And the $100 Winner Is…The Motherhood Costume!
Thanks so much to all of you JewishMOMs who sent in submissions for the JewishMOM.com Costume Contest. In the end, the 1st place, $100 winner is Nachlaot’s own Rebbetzin Leah Hartman!
Leah’s wonderfully original costume is a play on the Hebrew word for motherhood: Imahut (אמהות), which also means: an Island of the Essence (אי מהות).
The essence of what, you ask? Read Leah’s moving explanation of her costume below (warning, JewishMOM, tissue alert!)…
WHEN I TELL PEOPLE I’M A STAY-AT-HOME MOM by Leah Hartman
I’m a mother of 7 beautiful kids ranging from 3 months to 12 years old.
I love them and I love being their ima. It’s incredibly intense, and it is as hard as it is wonderful. I am whole about my decision to remain home now, working only very part-time for over 12 years in order to keep each of them home full-time until they are at least 2, and about the sacrifice that demands of all of us.
And yet… I am, again, working through the tears and the pain of the feeling “What am I doing? What do I have that I can share with the world? Who am I? And also, yes, what am I?”
We spiritual folks tend to eschew the “What do you do?” Yet I am plagued by it. And of course “I’m a stay-at-home-mom” is not an answer that elicits the response, “Wow- that is so interesting. Tell me more.”
I am told all the time by women friends, “You are so amazing! I don’t know how do it!” They tell me that what I am doing is the most important thing in the world. And deep down I know it. It is why I choose to do it.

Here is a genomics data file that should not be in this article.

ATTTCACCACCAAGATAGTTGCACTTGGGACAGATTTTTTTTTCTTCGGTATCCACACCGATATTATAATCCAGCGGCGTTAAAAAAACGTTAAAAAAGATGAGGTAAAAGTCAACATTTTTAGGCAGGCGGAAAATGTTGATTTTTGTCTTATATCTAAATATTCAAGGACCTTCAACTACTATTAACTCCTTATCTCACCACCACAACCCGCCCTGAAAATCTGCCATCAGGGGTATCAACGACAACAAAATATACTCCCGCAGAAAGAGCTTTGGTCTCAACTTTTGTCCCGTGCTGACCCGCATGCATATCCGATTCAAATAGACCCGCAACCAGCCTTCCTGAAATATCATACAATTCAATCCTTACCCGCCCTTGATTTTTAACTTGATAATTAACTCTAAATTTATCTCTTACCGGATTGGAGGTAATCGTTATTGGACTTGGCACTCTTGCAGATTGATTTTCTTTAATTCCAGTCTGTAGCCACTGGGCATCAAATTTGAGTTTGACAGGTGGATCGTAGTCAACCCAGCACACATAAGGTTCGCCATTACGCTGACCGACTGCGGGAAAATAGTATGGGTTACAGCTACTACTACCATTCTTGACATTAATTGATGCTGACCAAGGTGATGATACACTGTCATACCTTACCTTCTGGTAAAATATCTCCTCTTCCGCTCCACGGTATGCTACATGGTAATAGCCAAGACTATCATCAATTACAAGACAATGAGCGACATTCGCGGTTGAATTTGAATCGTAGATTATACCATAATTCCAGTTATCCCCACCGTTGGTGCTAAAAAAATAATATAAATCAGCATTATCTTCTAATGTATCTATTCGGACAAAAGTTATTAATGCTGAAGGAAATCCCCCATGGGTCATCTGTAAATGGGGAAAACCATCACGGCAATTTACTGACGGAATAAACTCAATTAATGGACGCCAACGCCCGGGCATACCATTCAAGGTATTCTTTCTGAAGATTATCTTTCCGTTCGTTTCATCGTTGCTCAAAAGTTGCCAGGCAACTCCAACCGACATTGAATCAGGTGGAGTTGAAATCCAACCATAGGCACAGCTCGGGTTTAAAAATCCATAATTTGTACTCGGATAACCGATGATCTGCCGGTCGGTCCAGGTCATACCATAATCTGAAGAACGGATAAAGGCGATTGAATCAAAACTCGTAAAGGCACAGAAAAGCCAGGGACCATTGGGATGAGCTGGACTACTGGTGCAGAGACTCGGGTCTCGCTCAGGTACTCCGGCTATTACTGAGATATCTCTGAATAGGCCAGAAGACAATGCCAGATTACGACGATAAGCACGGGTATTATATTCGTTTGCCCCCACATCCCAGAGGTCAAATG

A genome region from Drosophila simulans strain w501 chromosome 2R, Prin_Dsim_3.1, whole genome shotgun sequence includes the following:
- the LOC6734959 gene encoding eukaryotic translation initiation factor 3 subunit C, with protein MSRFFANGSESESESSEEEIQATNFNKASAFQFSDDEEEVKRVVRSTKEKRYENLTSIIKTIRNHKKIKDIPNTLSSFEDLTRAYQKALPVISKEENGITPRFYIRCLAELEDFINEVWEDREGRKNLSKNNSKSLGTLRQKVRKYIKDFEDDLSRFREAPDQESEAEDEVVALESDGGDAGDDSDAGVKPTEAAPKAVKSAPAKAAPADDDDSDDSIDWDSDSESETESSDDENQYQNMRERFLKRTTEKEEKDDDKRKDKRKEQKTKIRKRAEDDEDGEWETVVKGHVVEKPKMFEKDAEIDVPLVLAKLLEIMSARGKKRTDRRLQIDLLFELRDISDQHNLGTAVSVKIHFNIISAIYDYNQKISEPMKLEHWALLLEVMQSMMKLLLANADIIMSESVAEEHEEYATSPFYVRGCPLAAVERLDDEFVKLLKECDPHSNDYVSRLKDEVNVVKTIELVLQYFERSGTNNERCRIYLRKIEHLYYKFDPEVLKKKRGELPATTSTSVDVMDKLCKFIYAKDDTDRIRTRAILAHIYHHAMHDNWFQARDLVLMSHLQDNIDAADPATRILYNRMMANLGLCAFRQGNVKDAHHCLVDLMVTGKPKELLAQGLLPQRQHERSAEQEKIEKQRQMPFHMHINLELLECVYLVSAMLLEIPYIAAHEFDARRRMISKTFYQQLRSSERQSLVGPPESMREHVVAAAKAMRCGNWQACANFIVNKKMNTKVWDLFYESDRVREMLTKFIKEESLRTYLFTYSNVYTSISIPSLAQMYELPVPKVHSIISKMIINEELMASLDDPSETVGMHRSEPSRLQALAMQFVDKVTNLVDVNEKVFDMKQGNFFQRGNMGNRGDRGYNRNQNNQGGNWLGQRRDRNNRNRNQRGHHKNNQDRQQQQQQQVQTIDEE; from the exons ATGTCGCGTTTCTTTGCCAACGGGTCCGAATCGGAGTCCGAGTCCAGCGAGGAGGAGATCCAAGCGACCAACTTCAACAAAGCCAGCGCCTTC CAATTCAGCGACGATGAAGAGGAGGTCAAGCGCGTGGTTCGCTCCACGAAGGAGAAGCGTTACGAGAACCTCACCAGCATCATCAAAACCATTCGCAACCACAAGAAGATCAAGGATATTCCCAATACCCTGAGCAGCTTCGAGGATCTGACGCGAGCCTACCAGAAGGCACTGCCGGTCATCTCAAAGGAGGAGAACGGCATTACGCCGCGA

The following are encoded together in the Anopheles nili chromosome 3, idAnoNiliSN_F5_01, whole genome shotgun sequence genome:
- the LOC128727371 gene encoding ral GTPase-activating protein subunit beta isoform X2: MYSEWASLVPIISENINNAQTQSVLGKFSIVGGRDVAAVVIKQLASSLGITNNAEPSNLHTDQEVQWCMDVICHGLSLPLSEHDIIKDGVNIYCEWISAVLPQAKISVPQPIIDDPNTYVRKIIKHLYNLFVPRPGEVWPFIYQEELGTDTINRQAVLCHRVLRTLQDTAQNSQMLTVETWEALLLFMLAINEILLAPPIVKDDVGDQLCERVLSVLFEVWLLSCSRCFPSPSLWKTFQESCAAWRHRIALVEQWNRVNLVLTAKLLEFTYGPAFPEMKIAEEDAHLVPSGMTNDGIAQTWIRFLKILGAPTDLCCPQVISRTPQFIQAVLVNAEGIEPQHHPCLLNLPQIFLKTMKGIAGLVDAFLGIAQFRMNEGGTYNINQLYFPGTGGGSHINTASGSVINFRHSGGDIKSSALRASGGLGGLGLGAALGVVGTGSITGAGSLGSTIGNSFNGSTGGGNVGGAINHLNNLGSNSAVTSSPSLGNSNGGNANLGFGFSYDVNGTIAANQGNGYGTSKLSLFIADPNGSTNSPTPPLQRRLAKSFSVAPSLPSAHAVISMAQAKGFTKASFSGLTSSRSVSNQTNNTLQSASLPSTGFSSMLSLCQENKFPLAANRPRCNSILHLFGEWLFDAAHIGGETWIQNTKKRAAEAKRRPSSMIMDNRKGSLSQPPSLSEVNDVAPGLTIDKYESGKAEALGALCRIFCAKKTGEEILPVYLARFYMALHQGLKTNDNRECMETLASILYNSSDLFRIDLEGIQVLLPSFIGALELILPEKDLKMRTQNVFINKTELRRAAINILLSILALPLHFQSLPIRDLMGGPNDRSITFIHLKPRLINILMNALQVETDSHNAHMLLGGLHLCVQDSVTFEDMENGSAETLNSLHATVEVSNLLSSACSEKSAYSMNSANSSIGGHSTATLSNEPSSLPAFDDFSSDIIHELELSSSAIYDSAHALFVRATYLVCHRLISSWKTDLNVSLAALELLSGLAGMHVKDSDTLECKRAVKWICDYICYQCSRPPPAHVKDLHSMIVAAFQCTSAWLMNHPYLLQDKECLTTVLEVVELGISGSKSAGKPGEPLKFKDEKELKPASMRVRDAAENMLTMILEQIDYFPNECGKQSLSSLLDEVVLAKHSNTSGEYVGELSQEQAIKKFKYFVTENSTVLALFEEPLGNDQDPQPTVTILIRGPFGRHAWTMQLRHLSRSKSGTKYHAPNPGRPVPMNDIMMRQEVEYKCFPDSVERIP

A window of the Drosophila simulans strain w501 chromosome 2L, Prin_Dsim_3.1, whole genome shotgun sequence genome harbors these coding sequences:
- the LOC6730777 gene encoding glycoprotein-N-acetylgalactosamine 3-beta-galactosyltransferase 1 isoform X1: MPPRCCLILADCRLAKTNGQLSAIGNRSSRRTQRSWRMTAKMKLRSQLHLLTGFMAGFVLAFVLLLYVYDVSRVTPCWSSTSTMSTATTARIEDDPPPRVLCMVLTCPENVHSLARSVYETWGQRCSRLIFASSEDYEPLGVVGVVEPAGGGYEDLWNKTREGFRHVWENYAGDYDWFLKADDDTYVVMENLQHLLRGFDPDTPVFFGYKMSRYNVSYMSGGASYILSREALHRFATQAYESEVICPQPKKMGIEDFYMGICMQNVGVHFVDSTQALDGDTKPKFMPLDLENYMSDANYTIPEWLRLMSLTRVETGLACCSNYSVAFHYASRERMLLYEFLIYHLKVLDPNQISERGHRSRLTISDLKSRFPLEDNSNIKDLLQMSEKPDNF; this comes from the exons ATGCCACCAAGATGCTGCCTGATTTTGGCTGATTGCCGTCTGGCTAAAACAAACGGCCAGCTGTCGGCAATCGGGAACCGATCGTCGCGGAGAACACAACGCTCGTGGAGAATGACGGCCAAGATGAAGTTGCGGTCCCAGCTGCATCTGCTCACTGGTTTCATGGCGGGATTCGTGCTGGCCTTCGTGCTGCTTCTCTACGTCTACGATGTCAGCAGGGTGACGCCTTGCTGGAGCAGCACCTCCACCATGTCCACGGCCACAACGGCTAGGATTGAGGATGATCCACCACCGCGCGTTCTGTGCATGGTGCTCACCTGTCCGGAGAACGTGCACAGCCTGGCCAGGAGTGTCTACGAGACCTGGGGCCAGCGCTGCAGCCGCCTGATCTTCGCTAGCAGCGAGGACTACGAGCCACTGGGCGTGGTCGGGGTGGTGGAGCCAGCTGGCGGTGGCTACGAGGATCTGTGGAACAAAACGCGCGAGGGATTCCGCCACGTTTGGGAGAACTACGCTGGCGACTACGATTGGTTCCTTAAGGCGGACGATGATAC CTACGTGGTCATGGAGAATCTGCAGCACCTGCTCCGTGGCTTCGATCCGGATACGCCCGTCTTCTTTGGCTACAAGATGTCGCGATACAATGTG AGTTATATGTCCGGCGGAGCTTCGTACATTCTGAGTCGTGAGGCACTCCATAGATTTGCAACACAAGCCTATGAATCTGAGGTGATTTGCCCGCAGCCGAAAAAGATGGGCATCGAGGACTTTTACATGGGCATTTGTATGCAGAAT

So why, when that question is asked, or really when I ask it of myself, do I not feel as good about the answer “I’m home full-time with my kids” as I do about the answer “I run a home-based gourmet ice cream company”? Why, when people tell me, referring to my work with my family, “You’re so amazing” do I not take that in as fully as the simple compliment that it is, but have no trouble eating it up (yes, pun intended) when folks tell me, “Wow, your ice cream is so delicious”?
Here I am, writing this at 6:25 in the morning. Isn’t that impressive? And why, I am asking myself, is it not impressive that I nursed my baby throughout the night? That as I write these words, I am holding my baby who was crying. Oh right- it is amazing—’cause I’m writing. But what about when I’m just holding my baby? Why is that in and of itself not amazing to me?
So this Purim I dressed up as an island.
What does that have to do with anything?
lack of essence= אי-מהות
אי מהות= an island of essence
I was crying about all this (for the 1000th time perhaps) to my wonderfully patient and loving husband, and he pointed out that the word mahut, essence, is in the word imahut, motherhood. And I began to laugh, and cry, as I told him, “Yeah, i-mahut, lacking essence.” No, he said. “Ee mahut, an island of essence.”
I’m not even sure what this means, yet, but I love it. And this Purim, I tried to find out. I prayed to embody my essence, perhaps as if I was on an island, alone, me and G-d ( …and maybe my family could come to)- with no one to mirror myself to.
Or to know, to really, really know, that my essence isn’t dependent on anything external, only what is deeply inside of me.